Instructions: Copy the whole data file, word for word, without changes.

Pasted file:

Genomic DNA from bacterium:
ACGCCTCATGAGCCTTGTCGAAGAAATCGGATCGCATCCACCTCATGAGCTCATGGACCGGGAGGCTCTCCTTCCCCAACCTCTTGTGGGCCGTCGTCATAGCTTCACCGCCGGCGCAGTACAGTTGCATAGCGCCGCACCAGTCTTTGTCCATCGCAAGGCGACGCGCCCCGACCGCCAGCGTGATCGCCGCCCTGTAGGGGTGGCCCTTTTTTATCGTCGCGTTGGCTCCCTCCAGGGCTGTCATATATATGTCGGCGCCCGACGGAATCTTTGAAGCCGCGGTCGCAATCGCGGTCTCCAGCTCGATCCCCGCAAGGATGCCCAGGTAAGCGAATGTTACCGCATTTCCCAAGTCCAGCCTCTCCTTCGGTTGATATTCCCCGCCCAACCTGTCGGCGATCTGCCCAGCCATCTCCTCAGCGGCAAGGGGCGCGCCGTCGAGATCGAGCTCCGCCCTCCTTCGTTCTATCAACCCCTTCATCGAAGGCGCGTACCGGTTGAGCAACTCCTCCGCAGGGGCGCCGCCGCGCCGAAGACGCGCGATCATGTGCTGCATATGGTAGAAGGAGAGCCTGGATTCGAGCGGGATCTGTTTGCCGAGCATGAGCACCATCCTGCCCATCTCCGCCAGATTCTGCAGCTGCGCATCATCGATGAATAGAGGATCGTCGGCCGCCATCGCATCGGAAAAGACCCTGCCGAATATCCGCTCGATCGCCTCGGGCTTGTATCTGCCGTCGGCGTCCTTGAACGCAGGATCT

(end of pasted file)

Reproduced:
Genomic DNA from bacterium:
ACGCCTCATGAGCCTTGTCGAAGAAATCGGATCGCATCCACCTCATGAGCTCATGGACCGGGAGGCTCTCCTTCCCCAACCTCTTGTGGGCCGTCGTCATAGCTTCACCGCCGGCGCAGTACAGTTGCATAGCGCCGCACCAGTCTTTGTCCATCGCAAGGCGACGCGCCCCGACCGCCAGCGTGATCGCCGCCCTGTAGGGGTGGCCCTTTTTTATCGTCGCGTTGGCTCCCTCCAGGGCTGTCATATATATGTCGGCGCCCGACGGAATCTTTGAAGCCGCGGTCGCAATCGCGGTCTCCAGCTCGATCCCCGCAAGGATGCCCAGGTAAGCGAATGTTACCGCATTTCCCAAGTCCAGCCTCTCCTTCGGTTGATATTCCCCGCCCAACCTGTCGGCGATCTGCCCAGCCATCTCCTCAGCGGCAAGGGGCGCGCCGTCGAGATCGAGCTCCGCCCTCCTTCGTTCTATCAACCCCTTCATCGAAGGCGCGTACCGGTTGAGCAACTCCTCCGCAGGGGCGCCGCCGCGCCGAAGACGCGCGATCATGTGCTGCATATGGTAGAAGGAGAGCCTGGATTCGAGCGGGATCTGTTTGCCGAGCATGAGCACCATCCTGCCCATCTCCGCCAGATTCTGCAGCTGCGCATCATCGATGAATAGAGGATCGTCGGCCGCCATCGCATCGGAAAAGACCCTGCCGAATATCCGCTCGATCGCCTCGGGCTTGTATCTGCCGTCGGCGTCCTTGAACGCAGGATCT